Directed by Danny Boyle.
Written by Alex Garland.
Starring Cillian Murphy, Rose Byrne, Michelle Yeoh and Chris
Release Year: 2007
Review Date: 7/30/07
My friend Terry said it best when speaking
about the trailer for the new sci-fi thriller "Sunshine"--"That's
either going to be really cool...or absolute dogshit." He's
right--it looks like it could be "2001: A Space Odyssey" good or
"Event Horizon" bad in the trailer, no doubt. I decided to
roll the dice this past weekend to see if the same writer/director
combo that gave us "28 Days Later" could work their magic again to
give us a quality product.
The answer? Mostly. "Sunshine"
follows a crew of eight astronauts, scientists and physicians as
they attempt to re-light the sun, since it has burned out in the
future-tense setting of the film. This is actually the
second-such mission in the film's chronology; when we meet everyone,
we learn that the failed mission of Icarus I has led to our
eight-member crew being sent on the Icarus II to try, try again and
save the earth from frozen extinction. There's a captain
(Hiroyuki Sanada), a second-in-command (Troy Garity), an operations
guy (Chris Evans, from
Four"), a mathematician (Benedict Wong), a pilot (Rose Byrne), a
physicist (Cillian Murphy, from
Later" and "Red
Eye"), a physician (Cliff Curtis) and a biologist (Michelle Yeoh,
from "Supercop" and
"Crouching Tiger, Hidden Dragon"). The mission is
clear--light the sun with a bomb so large it could blow up a
planet--but, naturally, the mission doesn't go exactly according to
For about three-quarters of the film, I
thought that "Sunshine" was great. Good looking, great
collection of randomly-well-suited B-level actors, beautiful
photography, tense thriller, sci-fi that feels slightly ripped off
but still entertaining. At one point, the mission derails and
forces the crew to come up with another way to complete their
mission (at about the 60% complete point), and something happens at
the end of this sequence that makes the film fall into
territory due to its change in course. Some people might think
this works as a plot device; I did not, and it led to me being a
little angry for a while as the film turns into another kind of film
for about 20 minutes. This device was unnecessary to deliver a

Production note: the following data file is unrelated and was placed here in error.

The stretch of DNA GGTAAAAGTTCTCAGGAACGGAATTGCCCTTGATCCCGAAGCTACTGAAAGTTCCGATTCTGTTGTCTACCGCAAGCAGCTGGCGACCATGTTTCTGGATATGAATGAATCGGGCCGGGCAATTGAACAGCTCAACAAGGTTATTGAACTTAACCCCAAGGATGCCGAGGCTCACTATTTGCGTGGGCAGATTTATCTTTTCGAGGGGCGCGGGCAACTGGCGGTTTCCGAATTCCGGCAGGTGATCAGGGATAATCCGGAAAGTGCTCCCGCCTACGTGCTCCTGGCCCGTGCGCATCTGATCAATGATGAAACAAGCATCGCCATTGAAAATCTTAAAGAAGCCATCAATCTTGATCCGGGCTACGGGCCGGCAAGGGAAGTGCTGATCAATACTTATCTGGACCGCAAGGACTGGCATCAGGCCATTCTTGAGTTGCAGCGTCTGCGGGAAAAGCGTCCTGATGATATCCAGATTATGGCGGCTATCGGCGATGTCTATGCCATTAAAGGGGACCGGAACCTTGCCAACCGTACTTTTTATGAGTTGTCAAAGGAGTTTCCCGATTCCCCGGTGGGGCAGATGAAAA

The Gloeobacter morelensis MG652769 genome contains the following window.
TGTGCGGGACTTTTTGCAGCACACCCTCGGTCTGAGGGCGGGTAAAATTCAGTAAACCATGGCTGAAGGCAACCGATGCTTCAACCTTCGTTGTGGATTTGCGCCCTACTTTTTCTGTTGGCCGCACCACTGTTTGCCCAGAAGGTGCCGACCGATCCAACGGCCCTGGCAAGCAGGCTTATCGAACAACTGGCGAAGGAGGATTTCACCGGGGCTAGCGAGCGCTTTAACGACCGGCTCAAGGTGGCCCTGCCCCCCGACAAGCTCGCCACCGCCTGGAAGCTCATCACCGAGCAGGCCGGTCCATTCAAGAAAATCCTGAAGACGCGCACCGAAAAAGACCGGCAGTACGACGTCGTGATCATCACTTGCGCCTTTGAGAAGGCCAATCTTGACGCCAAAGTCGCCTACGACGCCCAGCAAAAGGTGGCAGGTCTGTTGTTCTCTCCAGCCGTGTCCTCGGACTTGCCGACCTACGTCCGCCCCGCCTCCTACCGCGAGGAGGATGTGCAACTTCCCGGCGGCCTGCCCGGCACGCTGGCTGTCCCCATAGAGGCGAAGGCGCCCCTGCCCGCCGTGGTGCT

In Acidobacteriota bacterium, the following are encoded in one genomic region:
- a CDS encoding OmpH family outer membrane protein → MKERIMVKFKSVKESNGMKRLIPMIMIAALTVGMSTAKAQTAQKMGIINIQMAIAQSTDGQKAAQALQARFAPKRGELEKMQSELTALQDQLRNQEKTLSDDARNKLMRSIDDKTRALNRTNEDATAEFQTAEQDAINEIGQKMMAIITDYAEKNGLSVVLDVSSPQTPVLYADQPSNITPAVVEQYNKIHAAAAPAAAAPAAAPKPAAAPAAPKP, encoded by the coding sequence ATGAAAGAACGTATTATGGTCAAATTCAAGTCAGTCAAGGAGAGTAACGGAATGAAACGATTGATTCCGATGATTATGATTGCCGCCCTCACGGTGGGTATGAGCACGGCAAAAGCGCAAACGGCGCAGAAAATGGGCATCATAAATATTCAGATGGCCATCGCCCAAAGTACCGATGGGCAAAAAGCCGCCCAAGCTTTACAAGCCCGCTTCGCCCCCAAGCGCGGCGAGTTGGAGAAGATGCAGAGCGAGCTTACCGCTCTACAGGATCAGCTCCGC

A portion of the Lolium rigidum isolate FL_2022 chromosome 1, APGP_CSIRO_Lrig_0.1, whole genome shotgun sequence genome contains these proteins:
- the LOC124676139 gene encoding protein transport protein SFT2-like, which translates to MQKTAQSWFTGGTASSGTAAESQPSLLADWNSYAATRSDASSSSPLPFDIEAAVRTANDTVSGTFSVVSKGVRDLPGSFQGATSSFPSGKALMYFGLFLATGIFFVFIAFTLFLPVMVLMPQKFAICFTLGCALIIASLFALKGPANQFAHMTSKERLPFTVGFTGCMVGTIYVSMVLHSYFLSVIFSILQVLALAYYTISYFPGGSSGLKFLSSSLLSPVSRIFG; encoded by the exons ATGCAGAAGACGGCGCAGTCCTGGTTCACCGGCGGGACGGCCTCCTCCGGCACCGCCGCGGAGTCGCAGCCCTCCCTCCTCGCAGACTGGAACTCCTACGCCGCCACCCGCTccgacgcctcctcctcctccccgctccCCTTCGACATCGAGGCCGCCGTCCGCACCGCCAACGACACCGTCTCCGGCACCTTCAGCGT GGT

solid film, and it gets the film away from the tense nature of the
goings-on to give us...well, I'll just say another kind of movie.
Save for this brief interlude, I thought
that "Sunshine" was great, a sci-fi film in a summer that has been
strangely devoid of sci-fi films that at least represents some of
the good things about the genre. Danny Boyle, our director
here as well as "Trainspotting",
"Millions" and "28 Days Later", has great talent, and it's good
to see that talent on display once again.
Rating: $9.50 Show
Comments? Drop me a line at
Bellview Rating System:
"Opening Weekend": This is
the highest rating a movie can receive. Reserved for movies that
exhibit the highest level of acting, plot, character development,
setting...or Salma Hayek. Not necessarily in that order.
"$X.XX Show": This price
changes each year due to the inflation of movie prices; currently,
it is the $9.50 Show. While not technically perfect, this is a
movie that will still entertain you at a very high level.
"Undercover Brother" falls into this category; it's no "Casablanca",
but you'll have a great time watching. The $9.50 Show won't win any
Oscars, but you'll be quoting lines from the thing for ages (see
"Matinee": An average movie
that merits no more than a $6.50 viewing at your local theater.
Seeing it for less than $9.50 will make you feel a lot better about
yourself. A movie like "Blue Crush" fits this category; you leave
the theater saying "That wasn't too bad...man, did you see that
Lakers game last night?"
"Rental": This rating
indicates a movie that you see in the previews and say to your
friend, "I'll be sure to miss that one." Mostly forgettable, you
couldn't lose too much by going to Hollywood Video and paying $3 to
watch it with your sig other, but you would only do that if the
video store was out of copies of "Ronin." If you can, see this
movie for free. This is what your TV Guide would give "one and a
"Hard Vice": This rating is
the bottom of the barrel. A movie that only six other human beings
have witnessed, this is the worst movie I have ever seen. A Shannon
Tweed "thriller," it is so bad as to be funny during almost every
one of its 84 minutes, and includes the worst ending ever put into a
movie. Marginally worse than "Cabin Boy", "The Avengers" or
"Leonard, Part 6", this rating means that you should avoid this
movie at all costs, or no costs, EVEN IF YOU CAN SEE IT FOR FREE!
(Warning: strong profanity will be used in all reviews of "Hard